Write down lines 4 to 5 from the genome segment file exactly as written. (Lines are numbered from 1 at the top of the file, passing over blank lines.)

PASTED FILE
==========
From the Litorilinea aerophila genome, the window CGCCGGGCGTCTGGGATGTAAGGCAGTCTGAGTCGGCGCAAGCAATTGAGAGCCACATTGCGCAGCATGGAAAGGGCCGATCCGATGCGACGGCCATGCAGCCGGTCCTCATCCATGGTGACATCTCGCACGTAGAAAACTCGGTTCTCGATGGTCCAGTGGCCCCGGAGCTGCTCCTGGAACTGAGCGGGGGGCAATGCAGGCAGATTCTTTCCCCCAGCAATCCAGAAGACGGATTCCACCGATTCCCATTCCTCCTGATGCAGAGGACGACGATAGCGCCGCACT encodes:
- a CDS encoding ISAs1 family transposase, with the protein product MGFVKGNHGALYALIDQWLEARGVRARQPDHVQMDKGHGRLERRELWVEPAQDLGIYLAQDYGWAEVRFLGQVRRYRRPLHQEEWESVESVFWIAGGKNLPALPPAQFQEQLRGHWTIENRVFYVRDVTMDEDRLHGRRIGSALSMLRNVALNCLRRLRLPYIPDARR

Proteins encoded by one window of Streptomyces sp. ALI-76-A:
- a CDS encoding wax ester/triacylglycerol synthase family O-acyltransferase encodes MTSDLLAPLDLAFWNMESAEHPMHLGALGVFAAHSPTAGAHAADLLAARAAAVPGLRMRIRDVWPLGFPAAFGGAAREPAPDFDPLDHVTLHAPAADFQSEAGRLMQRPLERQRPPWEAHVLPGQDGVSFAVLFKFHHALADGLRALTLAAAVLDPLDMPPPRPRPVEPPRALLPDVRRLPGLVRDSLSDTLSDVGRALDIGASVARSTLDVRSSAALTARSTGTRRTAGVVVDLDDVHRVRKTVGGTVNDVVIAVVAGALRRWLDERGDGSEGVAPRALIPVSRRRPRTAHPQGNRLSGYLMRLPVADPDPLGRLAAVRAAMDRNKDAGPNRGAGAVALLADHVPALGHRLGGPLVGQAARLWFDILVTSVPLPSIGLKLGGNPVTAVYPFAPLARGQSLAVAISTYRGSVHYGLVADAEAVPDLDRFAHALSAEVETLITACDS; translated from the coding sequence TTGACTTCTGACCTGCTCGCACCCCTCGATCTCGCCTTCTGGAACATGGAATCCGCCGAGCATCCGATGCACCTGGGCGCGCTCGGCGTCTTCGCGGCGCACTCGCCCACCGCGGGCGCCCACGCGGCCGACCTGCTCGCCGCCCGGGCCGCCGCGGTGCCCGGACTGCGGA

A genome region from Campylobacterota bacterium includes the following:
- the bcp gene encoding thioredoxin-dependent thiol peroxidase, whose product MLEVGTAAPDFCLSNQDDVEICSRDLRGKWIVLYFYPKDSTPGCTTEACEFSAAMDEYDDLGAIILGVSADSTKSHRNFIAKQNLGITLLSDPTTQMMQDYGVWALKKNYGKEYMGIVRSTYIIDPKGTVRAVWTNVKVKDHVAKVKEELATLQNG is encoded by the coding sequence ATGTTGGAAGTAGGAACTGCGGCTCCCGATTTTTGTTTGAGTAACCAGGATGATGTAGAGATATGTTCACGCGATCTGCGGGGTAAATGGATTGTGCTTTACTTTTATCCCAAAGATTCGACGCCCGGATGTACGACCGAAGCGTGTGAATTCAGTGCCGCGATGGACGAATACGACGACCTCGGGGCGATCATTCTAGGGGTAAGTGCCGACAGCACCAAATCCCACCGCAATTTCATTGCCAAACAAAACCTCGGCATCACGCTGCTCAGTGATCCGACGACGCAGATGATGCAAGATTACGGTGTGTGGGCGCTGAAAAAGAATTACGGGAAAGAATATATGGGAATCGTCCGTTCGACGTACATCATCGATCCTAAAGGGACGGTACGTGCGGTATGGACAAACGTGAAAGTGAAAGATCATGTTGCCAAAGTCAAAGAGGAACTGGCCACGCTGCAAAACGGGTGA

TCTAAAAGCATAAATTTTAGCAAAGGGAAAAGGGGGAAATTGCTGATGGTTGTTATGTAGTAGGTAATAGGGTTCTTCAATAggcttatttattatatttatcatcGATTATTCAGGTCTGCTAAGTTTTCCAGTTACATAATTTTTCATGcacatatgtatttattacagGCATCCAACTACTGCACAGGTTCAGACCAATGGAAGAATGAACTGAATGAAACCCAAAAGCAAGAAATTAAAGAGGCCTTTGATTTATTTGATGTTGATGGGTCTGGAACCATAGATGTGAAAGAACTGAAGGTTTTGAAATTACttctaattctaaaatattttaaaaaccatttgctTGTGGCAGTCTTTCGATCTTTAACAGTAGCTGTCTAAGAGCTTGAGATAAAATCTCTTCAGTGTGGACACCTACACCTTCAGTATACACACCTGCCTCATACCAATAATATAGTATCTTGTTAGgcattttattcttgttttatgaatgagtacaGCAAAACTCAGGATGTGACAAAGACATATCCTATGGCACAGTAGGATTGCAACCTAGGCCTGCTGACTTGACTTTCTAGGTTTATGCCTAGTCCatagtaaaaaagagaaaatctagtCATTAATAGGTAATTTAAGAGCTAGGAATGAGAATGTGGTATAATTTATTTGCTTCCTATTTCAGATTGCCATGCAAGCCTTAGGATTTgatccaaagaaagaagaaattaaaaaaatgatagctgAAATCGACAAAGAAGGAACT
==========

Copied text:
- a CDS encoding wax ester/triacylglycerol synthase family O-acyltransferase encodes MTSDLLAPLDLAFWNMESAEHPMHLGALGVFAAHSPTAGAHAADLLAARAAAVPGLRMRIRDVWPLGFPAAFGGAAREPAPDFDPLDHVTLHAPAADFQSEAGRLMQRPLERQRPPWEAHVLPGQDGVSFAVLFKFHHALADGLRALTLAAAVLDPLDMPPPRPRPVEPPRALLPDVRRLPGLVRDSLSDTLSDVGRALDIGASVARSTLDVRSSAALTARSTGTRRTAGVVVDLDDVHRVRKTVGGTVNDVVIAVVAGALRRWLDERGDGSEGVAPRALIPVSRRRPRTAHPQGNRLSGYLMRLPVADPDPLGRLAAVRAAMDRNKDAGPNRGAGAVALLADHVPALGHRLGGPLVGQAARLWFDILVTSVPLPSIGLKLGGNPVTAVYPFAPLARGQSLAVAISTYRGSVHYGLVADAEAVPDLDRFAHALSAEVETLITACDS; translated from the coding sequence TTGACTTCTGACCTGCTCGCACCCCTCGATCTCGCCTTCTGGAACATGGAATCCGCCGAGCATCCGATGCACCTGGGCGCGCTCGGCGTCTTCGCGGCGCACTCGCCCACCGCGGGCGCCCACGCGGCCGACCTGCTCGCCGCCCGGGCCGCCGCGGTGCCCGGACTGCGGA

A genome region from Campylobacterota bacterium includes the following: